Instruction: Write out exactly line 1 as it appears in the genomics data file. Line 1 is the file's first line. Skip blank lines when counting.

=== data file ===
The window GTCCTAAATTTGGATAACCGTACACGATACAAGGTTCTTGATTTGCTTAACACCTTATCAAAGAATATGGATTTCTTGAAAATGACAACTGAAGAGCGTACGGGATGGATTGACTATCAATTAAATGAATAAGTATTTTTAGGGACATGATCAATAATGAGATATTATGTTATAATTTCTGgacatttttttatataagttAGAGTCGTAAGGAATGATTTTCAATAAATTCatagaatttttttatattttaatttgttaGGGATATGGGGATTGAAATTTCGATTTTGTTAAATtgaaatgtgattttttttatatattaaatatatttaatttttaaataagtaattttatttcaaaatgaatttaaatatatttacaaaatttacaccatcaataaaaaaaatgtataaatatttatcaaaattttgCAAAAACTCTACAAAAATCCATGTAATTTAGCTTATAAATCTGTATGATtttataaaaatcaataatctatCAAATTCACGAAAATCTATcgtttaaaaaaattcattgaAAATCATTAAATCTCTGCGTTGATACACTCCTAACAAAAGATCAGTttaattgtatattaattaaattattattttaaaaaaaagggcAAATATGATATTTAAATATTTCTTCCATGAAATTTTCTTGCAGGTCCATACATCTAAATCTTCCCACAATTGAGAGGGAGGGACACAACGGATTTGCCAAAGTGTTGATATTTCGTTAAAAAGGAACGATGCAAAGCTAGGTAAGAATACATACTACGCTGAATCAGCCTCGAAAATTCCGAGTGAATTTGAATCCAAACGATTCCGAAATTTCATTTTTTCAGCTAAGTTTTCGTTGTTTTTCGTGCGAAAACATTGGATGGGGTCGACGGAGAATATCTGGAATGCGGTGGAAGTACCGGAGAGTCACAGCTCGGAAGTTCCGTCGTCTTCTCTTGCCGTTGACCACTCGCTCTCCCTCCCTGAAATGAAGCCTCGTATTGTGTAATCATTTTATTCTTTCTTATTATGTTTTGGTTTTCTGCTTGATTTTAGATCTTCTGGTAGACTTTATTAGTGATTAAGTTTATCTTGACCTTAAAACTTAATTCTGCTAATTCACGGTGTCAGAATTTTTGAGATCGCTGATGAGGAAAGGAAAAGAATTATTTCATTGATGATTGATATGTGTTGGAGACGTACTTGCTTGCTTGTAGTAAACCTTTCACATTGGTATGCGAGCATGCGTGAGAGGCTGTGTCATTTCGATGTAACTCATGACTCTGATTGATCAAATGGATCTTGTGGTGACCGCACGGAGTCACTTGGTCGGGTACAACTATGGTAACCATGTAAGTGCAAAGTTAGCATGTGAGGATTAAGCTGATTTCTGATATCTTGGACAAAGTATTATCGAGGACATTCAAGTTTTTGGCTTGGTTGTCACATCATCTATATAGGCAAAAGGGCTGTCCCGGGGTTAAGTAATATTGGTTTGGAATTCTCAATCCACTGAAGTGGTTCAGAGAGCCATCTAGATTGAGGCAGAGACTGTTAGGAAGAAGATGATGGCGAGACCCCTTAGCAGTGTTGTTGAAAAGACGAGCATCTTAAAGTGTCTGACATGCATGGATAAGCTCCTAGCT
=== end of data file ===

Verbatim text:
The window GTCCTAAATTTGGATAACCGTACACGATACAAGGTTCTTGATTTGCTTAACACCTTATCAAAGAATATGGATTTCTTGAAAATGACAACTGAAGAGCGTACGGGATGGATTGACTATCAATTAAATGAATAAGTATTTTTAGGGACATGATCAATAATGAGATATTATGTTATAATTTCTGgacatttttttatataagttAGAGTCGTAAGGAATGATTTTCAATAAATTCatagaatttttttatattttaatttgttaGGGATATGGGGATTGAAATTTCGATTTTGTTAAATtgaaatgtgattttttttatatattaaatatatttaatttttaaataagtaattttatttcaaaatgaatttaaatatatttacaaaatttacaccatcaataaaaaaaatgtataaatatttatcaaaattttgCAAAAACTCTACAAAAATCCATGTAATTTAGCTTATAAATCTGTATGATtttataaaaatcaataatctatCAAATTCACGAAAATCTATcgtttaaaaaaattcattgaAAATCATTAAATCTCTGCGTTGATACACTCCTAACAAAAGATCAGTttaattgtatattaattaaattattattttaaaaaaaagggcAAATATGATATTTAAATATTTCTTCCATGAAATTTTCTTGCAGGTCCATACATCTAAATCTTCCCACAATTGAGAGGGAGGGACACAACGGATTTGCCAAAGTGTTGATATTTCGTTAAAAAGGAACGATGCAAAGCTAGGTAAGAATACATACTACGCTGAATCAGCCTCGAAAATTCCGAGTGAATTTGAATCCAAACGATTCCGAAATTTCATTTTTTCAGCTAAGTTTTCGTTGTTTTTCGTGCGAAAACATTGGATGGGGTCGACGGAGAATATCTGGAATGCGGTGGAAGTACCGGAGAGTCACAGCTCGGAAGTTCCGTCGTCTTCTCTTGCCGTTGACCACTCGCTCTCCCTCCCTGAAATGAAGCCTCGTATTGTGTAATCATTTTATTCTTTCTTATTATGTTTTGGTTTTCTGCTTGATTTTAGATCTTCTGGTAGACTTTATTAGTGATTAAGTTTATCTTGACCTTAAAACTTAATTCTGCTAATTCACGGTGTCAGAATTTTTGAGATCGCTGATGAGGAAAGGAAAAGAATTATTTCATTGATGATTGATATGTGTTGGAGACGTACTTGCTTGCTTGTAGTAAACCTTTCACATTGGTATGCGAGCATGCGTGAGAGGCTGTGTCATTTCGATGTAACTCATGACTCTGATTGATCAAATGGATCTTGTGGTGACCGCACGGAGTCACTTGGTCGGGTACAACTATGGTAACCATGTAAGTGCAAAGTTAGCATGTGAGGATTAAGCTGATTTCTGATATCTTGGACAAAGTATTATCGAGGACATTCAAGTTTTTGGCTTGGTTGTCACATCATCTATATAGGCAAAAGGGCTGTCCCGGGGTTAAGTAATATTGGTTTGGAATTCTCAATCCACTGAAGTGGTTCAGAGAGCCATCTAGATTGAGGCAGAGACTGTTAGGAAGAAGATGATGGCGAGACCCCTTAGCAGTGTTGTTGAAAAGACGAGCATCTTAAAGTGTCTGACATGCATGGATAAGCTCCTAGCT